Don't believe the hype about autonomous vehicles. They won't be a substitute for a balanced system that includes rail transit and passenger rail.

Share story

Almost every day I encounter a breathless story about the revolution to come from self-driving cars. Far fewer deaths from automobile collisions! No traffic jams! No  distracted driving! In other words, here is The Answer to myriad problems created by an auto-centric culture.

Beneath it is a veiled excuse to continue sprawl and car-dependency, as well as ammunition for critics of transit investments, especially rail transit and intercity passenger trains. Suburban building moguls, gobsmacked by the back-to-the-city movement, love this argument. So do anti-transit ideologues. After decades of highly subsidized sprawl, we can have more — thanks to self-driving cars.

Here’s why I’m skeptical:

• As long as cars of any type are based on an internal-combustion engine, they will be prime culprits in the greenhouse gas emissions driving climate change. More aggressive sprawl, destroying precious farmland and wilderness, would further degrade the environment and hurt food security. Electric cars for most are a pipe dream and would still have to be charged from some source — in most places those charging stations would depend on power from generating stations run by fossil fuels.

Most Read Stories

Unlimited Digital Access. $1 for 4 weeks.

• Also, how long would it take for the majority of modestly paid Americans to afford a self-driving car, along with all the necessary maintenance to keep it safe? Decades at best. Never, more likely. The self-driving panacea doesn’t deliver if it represents merely a majority of well-off early adopters in the massive traffic jams that are our reality. Meanwhile, abandoning investments in transit risks widening inequality, as happened in many U.S. cities in the 1960s and 1970s.

• A new study by Michael Sivak and Brandon Schoettle at the University of Michigan casts doubt on whether self-driving vehicles would increase productivity of occupants. Most respondents to a survey said they would either prefer to be in control of the vehicle or would watch the road. Motion sickness and protection of occupants are other problems.

• Then there’s the powerful magnet of custom. Sure, the country is changing (for example, more people are choosing to live in transit-rich cities without the burden of car ownership). But most red-blooded Americans love to drive. This is something that makes the automobile synonymous with independence and freedom. This substantial number of drivers doesn’t have any interest in being stuck powerless inside a pod-on-wheels directed by algorithms. Plus, as the Los Angeles Times pointed out, even less privacy.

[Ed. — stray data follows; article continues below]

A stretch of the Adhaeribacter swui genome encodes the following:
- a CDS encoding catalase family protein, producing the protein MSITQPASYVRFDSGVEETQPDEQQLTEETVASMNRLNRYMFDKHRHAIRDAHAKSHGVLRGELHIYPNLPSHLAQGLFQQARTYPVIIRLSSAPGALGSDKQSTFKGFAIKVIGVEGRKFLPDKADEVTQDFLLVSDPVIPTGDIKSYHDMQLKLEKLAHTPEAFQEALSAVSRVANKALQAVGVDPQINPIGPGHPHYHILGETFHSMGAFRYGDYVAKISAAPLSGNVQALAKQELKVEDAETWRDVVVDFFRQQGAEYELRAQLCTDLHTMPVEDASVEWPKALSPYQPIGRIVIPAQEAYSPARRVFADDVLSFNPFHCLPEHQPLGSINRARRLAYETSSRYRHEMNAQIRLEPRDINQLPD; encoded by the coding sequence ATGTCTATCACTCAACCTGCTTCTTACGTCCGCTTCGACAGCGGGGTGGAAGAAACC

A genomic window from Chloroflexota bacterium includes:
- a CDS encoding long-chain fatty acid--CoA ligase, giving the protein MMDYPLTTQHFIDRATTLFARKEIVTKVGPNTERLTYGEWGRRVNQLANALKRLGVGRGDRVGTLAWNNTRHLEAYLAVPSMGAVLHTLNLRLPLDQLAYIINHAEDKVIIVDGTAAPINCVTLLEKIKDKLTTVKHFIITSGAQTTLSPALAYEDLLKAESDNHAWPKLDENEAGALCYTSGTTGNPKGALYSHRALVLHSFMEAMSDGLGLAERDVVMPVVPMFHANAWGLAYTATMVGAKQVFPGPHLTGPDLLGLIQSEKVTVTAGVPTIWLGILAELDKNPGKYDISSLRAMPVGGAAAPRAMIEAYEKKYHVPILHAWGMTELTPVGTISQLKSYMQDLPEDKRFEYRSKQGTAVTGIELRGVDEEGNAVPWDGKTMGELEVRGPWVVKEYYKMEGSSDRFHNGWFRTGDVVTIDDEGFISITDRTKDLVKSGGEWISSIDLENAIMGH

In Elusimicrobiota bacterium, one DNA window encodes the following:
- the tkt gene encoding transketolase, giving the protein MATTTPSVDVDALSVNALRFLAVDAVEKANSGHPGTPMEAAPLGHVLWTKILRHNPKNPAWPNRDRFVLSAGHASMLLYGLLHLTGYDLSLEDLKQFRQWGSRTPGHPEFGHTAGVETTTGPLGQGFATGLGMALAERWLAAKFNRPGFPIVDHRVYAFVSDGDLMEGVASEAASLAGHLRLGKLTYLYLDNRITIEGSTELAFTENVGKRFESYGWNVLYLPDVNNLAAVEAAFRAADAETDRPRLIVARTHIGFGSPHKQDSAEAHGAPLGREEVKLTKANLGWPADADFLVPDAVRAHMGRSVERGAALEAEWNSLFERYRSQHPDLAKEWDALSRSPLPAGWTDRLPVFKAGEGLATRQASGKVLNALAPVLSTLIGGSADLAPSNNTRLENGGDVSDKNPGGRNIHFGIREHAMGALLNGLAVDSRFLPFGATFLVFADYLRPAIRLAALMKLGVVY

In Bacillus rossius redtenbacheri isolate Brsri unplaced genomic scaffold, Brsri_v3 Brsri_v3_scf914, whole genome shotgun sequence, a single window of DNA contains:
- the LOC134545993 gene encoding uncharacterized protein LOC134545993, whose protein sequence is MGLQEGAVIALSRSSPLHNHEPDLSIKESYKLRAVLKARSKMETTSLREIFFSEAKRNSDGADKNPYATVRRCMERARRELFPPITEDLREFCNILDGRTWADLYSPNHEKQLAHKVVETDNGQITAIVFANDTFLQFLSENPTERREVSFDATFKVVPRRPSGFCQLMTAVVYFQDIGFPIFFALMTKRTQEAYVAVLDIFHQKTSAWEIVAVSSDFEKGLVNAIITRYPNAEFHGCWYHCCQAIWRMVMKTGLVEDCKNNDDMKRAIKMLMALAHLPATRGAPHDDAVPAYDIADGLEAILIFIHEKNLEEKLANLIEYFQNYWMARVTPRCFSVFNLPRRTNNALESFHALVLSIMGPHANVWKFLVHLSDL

Self-driving cars aren’t The Answer. But they may be one answer. With the U.S. population at almost 325 million — double where it stood in the mid-1950s,  and increasingly concentrated in large metropolitan areas — we’re going to need all sorts of intelligent responses. An overarching one, both for mobility and to head off the worst of climate change, is to recover a balanced transportation system.

Before freeways and interstates gutted so many American cities, the country had such a system: private automobiles, buses, rail transit, airlines and intercity passenger rail. Enormous subsidies and avoidance of costing externalities favored cars (and planes) until we almost lost rail. Now Los Angeles, for example, is essentially rebuilding the fabled Pacific Electric train system it ripped out in the 1940s and 1950s. Seattle is behind, especially because of its foolish rejection of a subway (mostly paid for by the feds) in 1970, but is beginning to make some progress with long-overdue light-rail.

In so many cases, we can’t widen our way out of traffic jams — much less make a dent in global warming. We need to regain that balance, including for bicyclists and pedestrians.

The self-driving vehicle disruption might not be pretty, either. Although it will be at least a few years before autonomous vehicles take humans out of long-distance trucking, they will throw potentially millions of short-haul and other commercial drivers out of work sooner. And they won’t have the wages to buy a self-driving car.

Today’s Econ Haiku:

Work hard, pay taxes

Seattle City Council

Holds you in contempt